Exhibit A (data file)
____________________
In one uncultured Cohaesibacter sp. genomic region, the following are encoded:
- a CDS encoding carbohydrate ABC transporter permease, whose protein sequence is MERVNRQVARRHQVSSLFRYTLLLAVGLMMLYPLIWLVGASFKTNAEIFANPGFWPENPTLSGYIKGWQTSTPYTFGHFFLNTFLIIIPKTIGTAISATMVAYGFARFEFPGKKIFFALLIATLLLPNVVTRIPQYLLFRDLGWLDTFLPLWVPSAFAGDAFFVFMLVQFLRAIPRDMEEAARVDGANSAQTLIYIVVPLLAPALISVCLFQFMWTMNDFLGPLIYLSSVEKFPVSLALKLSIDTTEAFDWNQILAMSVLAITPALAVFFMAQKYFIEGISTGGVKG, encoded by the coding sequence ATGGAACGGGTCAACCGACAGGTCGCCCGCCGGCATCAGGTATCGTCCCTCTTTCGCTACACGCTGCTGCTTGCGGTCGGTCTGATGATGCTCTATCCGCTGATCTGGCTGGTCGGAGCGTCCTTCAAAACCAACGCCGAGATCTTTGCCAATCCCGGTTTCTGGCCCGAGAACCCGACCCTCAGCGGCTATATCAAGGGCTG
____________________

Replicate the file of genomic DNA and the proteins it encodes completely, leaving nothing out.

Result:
In one uncultured Cohaesibacter sp. genomic region, the following are encoded:
- a CDS encoding carbohydrate ABC transporter permease, whose protein sequence is MERVNRQVARRHQVSSLFRYTLLLAVGLMMLYPLIWLVGASFKTNAEIFANPGFWPENPTLSGYIKGWQTSTPYTFGHFFLNTFLIIIPKTIGTAISATMVAYGFARFEFPGKKIFFALLIATLLLPNVVTRIPQYLLFRDLGWLDTFLPLWVPSAFAGDAFFVFMLVQFLRAIPRDMEEAARVDGANSAQTLIYIVVPLLAPALISVCLFQFMWTMNDFLGPLIYLSSVEKFPVSLALKLSIDTTEAFDWNQILAMSVLAITPALAVFFMAQKYFIEGISTGGVKG, encoded by the coding sequence ATGGAACGGGTCAACCGACAGGTCGCCCGCCGGCATCAGGTATCGTCCCTCTTTCGCTACACGCTGCTGCTTGCGGTCGGTCTGATGATGCTCTATCCGCTGATCTGGCTGGTCGGAGCGTCCTTCAAAACCAACGCCGAGATCTTTGCCAATCCCGGTTTCTGGCCCGAGAACCCGACCCTCAGCGGCTATATCAAGGGCTG